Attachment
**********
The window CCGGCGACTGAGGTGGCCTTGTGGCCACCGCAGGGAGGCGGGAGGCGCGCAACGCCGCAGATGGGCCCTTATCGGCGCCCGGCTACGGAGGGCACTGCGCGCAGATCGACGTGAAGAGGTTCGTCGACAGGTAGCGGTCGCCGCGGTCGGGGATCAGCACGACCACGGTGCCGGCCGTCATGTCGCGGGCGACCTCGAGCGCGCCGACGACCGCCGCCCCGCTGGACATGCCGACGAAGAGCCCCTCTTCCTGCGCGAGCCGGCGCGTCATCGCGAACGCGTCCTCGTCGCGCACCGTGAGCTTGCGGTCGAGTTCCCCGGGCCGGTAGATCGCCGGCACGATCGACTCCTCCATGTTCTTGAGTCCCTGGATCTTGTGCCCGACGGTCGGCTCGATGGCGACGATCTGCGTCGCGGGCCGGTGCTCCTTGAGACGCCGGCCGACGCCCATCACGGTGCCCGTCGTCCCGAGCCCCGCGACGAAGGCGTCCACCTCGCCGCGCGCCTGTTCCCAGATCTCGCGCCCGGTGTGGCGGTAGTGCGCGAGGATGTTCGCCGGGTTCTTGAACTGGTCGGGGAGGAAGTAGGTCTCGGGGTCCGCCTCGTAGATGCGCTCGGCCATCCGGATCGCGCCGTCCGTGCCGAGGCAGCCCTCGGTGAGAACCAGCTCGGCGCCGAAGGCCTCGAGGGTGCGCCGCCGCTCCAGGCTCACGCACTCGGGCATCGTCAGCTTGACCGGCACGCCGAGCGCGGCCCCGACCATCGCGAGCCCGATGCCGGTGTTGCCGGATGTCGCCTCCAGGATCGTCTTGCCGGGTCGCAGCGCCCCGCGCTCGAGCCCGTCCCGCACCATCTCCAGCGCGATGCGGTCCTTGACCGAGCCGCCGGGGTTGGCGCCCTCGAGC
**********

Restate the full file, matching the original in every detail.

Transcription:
The window CCGGCGACTGAGGTGGCCTTGTGGCCACCGCAGGGAGGCGGGAGGCGCGCAACGCCGCAGATGGGCCCTTATCGGCGCCCGGCTACGGAGGGCACTGCGCGCAGATCGACGTGAAGAGGTTCGTCGACAGGTAGCGGTCGCCGCGGTCGGGGATCAGCACGACCACGGTGCCGGCCGTCATGTCGCGGGCGACCTCGAGCGCGCCGACGACCGCCGCCCCGCTGGACATGCCGACGAAGAGCCCCTCTTCCTGCGCGAGCCGGCGCGTCATCGCGAACGCGTCCTCGTCGCGCACCGTGAGCTTGCGGTCGAGTTCCCCGGGCCGGTAGATCGCCGGCACGATCGACTCCTCCATGTTCTTGAGTCCCTGGATCTTGTGCCCGACGGTCGGCTCGATGGCGACGATCTGCGTCGCGGGCCGGTGCTCCTTGAGACGCCGGCCGACGCCCATCACGGTGCCCGTCGTCCCGAGCCCCGCGACGAAGGCGTCCACCTCGCCGCGCGCCTGTTCCCAGATCTCGCGCCCGGTGTGGCGGTAGTGCGCGAGGATGTTCGCCGGGTTCTTGAACTGGTCGGGGAGGAAGTAGGTCTCGGGGTCCGCCTCGTAGATGCGCTCGGCCATCCGGATCGCGCCGTCCGTGCCGAGGCAGCCCTCGGTGAGAACCAGCTCGGCGCCGAAGGCCTCGAGGGTGCGCCGCCGCTCCAGGCTCACGCACTCGGGCATCGTCAGCTTGACCGGCACGCCGAGCGCGGCCCCGACCATCGCGAGCCCGATGCCGGTGTTGCCGGATGTCGCCTCCAGGATCGTCTTGCCGGGTCGCAGCGCCCCGCGCTCGAGCCCGTCCCGCACCATCTCCAGCGCGATGCGGTCCTTGACCGAGCCGCCGGGGTTGGCGCCCTCGAGC